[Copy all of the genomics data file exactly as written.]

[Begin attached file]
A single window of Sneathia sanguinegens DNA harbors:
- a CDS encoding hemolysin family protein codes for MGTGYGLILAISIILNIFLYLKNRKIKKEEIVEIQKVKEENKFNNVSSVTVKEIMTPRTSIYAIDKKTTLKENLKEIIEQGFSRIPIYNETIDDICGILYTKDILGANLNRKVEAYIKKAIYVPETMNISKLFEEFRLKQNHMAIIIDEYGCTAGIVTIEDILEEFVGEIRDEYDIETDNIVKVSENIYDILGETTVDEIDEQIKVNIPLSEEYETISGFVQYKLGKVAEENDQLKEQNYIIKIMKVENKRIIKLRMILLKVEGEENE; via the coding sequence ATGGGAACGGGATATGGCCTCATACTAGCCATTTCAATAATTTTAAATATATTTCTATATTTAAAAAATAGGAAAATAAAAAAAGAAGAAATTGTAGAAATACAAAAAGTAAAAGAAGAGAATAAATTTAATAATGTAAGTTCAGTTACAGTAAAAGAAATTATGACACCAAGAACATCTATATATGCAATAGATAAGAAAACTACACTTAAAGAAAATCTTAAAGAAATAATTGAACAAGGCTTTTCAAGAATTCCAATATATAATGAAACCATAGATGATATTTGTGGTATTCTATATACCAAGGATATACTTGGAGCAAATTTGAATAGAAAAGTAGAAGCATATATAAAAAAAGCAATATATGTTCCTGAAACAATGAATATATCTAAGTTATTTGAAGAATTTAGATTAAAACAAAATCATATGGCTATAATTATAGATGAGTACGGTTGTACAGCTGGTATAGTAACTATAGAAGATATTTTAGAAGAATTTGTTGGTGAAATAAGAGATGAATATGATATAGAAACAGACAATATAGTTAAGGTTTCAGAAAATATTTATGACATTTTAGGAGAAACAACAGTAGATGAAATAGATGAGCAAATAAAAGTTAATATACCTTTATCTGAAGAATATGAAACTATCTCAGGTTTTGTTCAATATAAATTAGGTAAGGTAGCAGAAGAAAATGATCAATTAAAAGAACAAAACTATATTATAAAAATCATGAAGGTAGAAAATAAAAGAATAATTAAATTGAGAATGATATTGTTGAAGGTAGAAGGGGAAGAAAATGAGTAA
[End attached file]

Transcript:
A single window of Sneathia sanguinegens DNA harbors:
- a CDS encoding hemolysin family protein codes for MGTGYGLILAISIILNIFLYLKNRKIKKEEIVEIQKVKEENKFNNVSSVTVKEIMTPRTSIYAIDKKTTLKENLKEIIEQGFSRIPIYNETIDDICGILYTKDILGANLNRKVEAYIKKAIYVPETMNISKLFEEFRLKQNHMAIIIDEYGCTAGIVTIEDILEEFVGEIRDEYDIETDNIVKVSENIYDILGETTVDEIDEQIKVNIPLSEEYETISGFVQYKLGKVAEENDQLKEQNYIIKIMKVENKRIIKLRMILLKVEGEENE; via the coding sequence ATGGGAACGGGATATGGCCTCATACTAGCCATTTCAATAATTTTAAATATATTTCTATATTTAAAAAATAGGAAAATAAAAAAAGAAGAAATTGTAGAAATACAAAAAGTAAAAGAAGAGAATAAATTTAATAATGTAAGTTCAGTTACAGTAAAAGAAATTATGACACCAAGAACATCTATATATGCAATAGATAAGAAAACTACACTTAAAGAAAATCTTAAAGAAATAATTGAACAAGGCTTTTCAAGAATTCCAATATATAATGAAACCATAGATGATATTTGTGGTATTCTATATACCAAGGATATACTTGGAGCAAATTTGAATAGAAAAGTAGAAGCATATATAAAAAAAGCAATATATGTTCCTGAAACAATGAATATATCTAAGTTATTTGAAGAATTTAGATTAAAACAAAATCATATGGCTATAATTATAGATGAGTACGGTTGTACAGCTGGTATAGTAACTATAGAAGATATTTTAGAAGAATTTGTTGGTGAAATAAGAGATGAATATGATATAGAAACAGACAATATAGTTAAGGTTTCAGAAAATATTTATGACATTTTAGGAGAAACAACAGTAGATGAAATAGATGAGCAAATAAAAGTTAATATACCTTTATCTGAAGAATATGAAACTATCTCAGGTTTTGTTCAATATAAATTAGGTAAGGTAGCAGAAGAAAATGATCAATTAAAAGAACAAAACTATATTATAAAAATCATGAAGGTAGAAAATAAAAGAATAATTAAATTGAGAATGATATTGTTGAAGGTAGAAGGGGAAGAAAATGAGTAA